Updated 4 August 2023
How are you, Sri Lanka?
From misty mountains to palm-fringed beaches and sprawling forests, climate change intensifies threats to this maritime Pearl of the Indian Ocean through rising seas, severe cyclones, and sweltering heat.
Without prompt and collaborative climate change adaptation efforts, Sri Lanka faces heightened risks of increased extreme heat and rising sea levels.
The country faces climate risks such as rainfall variability, rising temperatures, and sea-level rise. It features a blend of coastal and mountainous regions, with almost 50% of its population residing along the coast.
Climate Change Analysis in Sri Lanka
The INFORM Risk Index ranks Sri Lanka 95 out of 191 countries considering exposure, hazard, vulnerability, and coping capacity. While in the medium-risk class, the country remains vulnerable to diverse climate change events.
Climate change events are projected to cause a 7.7 percent GDP decline. Moreover, historical data show a 1°C increase in daytime maximum temperature from 1961 to 1990. Projections indicate a sea level rise of 0.2 to 0.6 meters by mid-century, significantly affecting coastal communities.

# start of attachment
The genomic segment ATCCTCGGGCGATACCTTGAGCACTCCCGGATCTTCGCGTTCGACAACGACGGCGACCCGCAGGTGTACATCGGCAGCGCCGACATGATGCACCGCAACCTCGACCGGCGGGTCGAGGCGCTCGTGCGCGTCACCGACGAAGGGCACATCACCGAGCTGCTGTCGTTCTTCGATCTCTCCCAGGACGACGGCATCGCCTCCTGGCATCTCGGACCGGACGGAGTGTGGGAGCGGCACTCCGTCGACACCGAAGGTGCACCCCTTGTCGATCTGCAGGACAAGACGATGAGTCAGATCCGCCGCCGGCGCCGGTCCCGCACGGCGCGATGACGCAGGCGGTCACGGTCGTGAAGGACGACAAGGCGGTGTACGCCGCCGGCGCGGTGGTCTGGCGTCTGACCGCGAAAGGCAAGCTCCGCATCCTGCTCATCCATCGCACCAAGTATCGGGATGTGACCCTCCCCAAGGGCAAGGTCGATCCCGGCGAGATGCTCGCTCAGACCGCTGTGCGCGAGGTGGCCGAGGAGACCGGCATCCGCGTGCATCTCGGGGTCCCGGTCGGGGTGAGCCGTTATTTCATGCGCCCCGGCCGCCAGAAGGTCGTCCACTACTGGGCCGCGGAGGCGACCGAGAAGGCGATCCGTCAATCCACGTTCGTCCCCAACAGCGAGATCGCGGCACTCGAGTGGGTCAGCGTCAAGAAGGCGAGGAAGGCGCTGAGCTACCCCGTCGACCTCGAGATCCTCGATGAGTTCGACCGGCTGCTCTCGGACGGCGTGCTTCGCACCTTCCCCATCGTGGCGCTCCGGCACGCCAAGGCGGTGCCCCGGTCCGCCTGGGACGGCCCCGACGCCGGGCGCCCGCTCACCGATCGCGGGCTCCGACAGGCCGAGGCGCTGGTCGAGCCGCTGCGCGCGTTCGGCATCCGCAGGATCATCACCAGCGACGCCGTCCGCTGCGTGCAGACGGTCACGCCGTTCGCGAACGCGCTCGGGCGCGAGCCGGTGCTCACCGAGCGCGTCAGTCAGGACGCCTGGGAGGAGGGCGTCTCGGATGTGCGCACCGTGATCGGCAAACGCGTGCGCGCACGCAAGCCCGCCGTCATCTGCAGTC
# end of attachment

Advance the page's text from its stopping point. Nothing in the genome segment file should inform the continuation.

Due to developmental activities and urbanization, carbon emissions are on the rise. Furthermore, globally, Sri Lanka’s per capita emissions reach 0.9. The energy sector, transportation, agricultural practices, and heavy fossil fuel reliance contribute significantly.
The country is committed to fulfilling its NDC objectives of integrating climate adaptation and mitigation into a sustainable development vision. The country has also formulated the National Climate Change Policy 2015, and National Adaptation for Climate Change Impacts, 2015, to reduce climate risks and explore mitigation measures.
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